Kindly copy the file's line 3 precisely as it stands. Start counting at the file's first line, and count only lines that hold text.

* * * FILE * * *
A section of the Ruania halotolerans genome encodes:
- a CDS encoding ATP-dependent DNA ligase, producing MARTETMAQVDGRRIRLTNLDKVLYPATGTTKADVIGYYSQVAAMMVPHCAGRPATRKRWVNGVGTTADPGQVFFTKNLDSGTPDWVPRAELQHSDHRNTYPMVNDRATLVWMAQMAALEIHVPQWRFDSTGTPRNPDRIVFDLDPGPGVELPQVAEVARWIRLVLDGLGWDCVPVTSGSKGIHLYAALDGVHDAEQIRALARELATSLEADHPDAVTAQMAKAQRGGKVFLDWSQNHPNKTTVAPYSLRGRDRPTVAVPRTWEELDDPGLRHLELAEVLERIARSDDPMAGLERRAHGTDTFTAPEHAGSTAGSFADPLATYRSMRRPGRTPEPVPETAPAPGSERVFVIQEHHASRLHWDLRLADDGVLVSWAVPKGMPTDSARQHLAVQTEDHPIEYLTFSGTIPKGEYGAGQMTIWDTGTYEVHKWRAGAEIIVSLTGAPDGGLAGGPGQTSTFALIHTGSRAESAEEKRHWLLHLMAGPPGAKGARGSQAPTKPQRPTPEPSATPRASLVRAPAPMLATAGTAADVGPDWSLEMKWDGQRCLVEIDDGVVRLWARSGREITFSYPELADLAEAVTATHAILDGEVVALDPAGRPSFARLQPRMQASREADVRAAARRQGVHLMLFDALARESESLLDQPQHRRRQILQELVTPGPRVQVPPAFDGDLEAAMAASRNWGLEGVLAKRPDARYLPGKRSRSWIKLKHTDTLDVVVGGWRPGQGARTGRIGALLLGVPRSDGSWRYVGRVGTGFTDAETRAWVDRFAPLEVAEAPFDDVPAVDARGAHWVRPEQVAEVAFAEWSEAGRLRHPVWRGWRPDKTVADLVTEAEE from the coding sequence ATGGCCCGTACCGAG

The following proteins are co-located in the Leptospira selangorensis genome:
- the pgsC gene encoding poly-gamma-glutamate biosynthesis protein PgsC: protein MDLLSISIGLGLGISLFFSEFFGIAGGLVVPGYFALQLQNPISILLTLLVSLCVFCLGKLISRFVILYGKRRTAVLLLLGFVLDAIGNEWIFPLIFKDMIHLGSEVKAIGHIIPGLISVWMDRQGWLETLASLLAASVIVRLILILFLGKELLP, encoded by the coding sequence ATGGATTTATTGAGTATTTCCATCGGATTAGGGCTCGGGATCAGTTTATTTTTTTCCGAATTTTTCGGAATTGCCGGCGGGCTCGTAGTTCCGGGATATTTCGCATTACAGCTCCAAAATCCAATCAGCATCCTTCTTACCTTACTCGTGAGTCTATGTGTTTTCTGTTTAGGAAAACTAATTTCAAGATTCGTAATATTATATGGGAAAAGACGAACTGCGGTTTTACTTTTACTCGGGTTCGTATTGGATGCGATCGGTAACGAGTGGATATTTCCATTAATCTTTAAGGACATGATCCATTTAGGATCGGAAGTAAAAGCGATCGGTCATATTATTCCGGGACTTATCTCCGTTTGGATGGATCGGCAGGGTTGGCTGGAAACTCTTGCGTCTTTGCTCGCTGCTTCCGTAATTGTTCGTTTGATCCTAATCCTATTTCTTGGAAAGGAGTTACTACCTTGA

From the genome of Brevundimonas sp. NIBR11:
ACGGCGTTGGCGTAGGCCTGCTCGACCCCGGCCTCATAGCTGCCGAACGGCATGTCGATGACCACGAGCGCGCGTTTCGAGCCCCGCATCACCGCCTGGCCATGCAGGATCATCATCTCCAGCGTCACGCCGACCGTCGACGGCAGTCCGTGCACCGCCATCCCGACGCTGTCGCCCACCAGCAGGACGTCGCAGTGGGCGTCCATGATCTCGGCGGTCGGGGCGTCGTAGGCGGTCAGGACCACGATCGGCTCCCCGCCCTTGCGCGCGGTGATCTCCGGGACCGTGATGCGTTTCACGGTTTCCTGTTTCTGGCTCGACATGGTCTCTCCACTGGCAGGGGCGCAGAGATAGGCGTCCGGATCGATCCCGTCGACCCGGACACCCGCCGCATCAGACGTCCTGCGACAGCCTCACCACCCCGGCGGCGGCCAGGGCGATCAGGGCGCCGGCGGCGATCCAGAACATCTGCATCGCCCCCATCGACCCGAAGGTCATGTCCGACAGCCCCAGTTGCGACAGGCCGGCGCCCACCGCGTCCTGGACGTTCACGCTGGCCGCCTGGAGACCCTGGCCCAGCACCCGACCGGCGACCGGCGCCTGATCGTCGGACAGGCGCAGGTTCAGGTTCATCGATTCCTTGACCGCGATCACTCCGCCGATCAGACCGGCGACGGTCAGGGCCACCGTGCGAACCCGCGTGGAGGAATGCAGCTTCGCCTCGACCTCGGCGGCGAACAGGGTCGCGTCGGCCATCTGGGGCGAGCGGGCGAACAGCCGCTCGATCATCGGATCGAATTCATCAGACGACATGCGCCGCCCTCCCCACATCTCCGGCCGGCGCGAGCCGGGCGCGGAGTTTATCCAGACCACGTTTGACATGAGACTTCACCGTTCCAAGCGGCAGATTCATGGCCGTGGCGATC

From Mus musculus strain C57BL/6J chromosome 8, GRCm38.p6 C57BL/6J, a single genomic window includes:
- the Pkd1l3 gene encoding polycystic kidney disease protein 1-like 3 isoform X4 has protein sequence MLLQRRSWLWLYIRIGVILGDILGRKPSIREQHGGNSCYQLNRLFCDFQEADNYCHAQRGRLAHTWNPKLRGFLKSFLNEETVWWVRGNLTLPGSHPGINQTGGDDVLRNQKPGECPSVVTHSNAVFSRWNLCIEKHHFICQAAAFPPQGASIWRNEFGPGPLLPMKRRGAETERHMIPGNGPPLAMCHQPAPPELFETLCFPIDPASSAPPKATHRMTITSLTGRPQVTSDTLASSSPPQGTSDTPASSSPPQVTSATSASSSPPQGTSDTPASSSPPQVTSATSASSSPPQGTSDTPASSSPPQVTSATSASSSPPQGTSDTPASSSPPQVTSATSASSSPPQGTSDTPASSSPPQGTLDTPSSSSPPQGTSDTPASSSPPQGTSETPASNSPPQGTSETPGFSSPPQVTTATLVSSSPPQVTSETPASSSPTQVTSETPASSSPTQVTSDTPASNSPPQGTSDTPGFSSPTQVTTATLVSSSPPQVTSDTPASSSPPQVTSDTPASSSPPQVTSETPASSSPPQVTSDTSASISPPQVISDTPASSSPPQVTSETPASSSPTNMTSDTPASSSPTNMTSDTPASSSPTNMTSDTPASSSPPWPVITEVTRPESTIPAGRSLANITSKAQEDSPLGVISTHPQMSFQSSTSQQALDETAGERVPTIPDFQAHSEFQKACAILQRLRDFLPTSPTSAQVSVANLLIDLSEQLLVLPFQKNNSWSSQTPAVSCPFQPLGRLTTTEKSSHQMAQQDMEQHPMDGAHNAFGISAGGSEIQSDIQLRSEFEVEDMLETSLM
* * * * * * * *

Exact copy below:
The following proteins are co-located in the Leptospira selangorensis genome: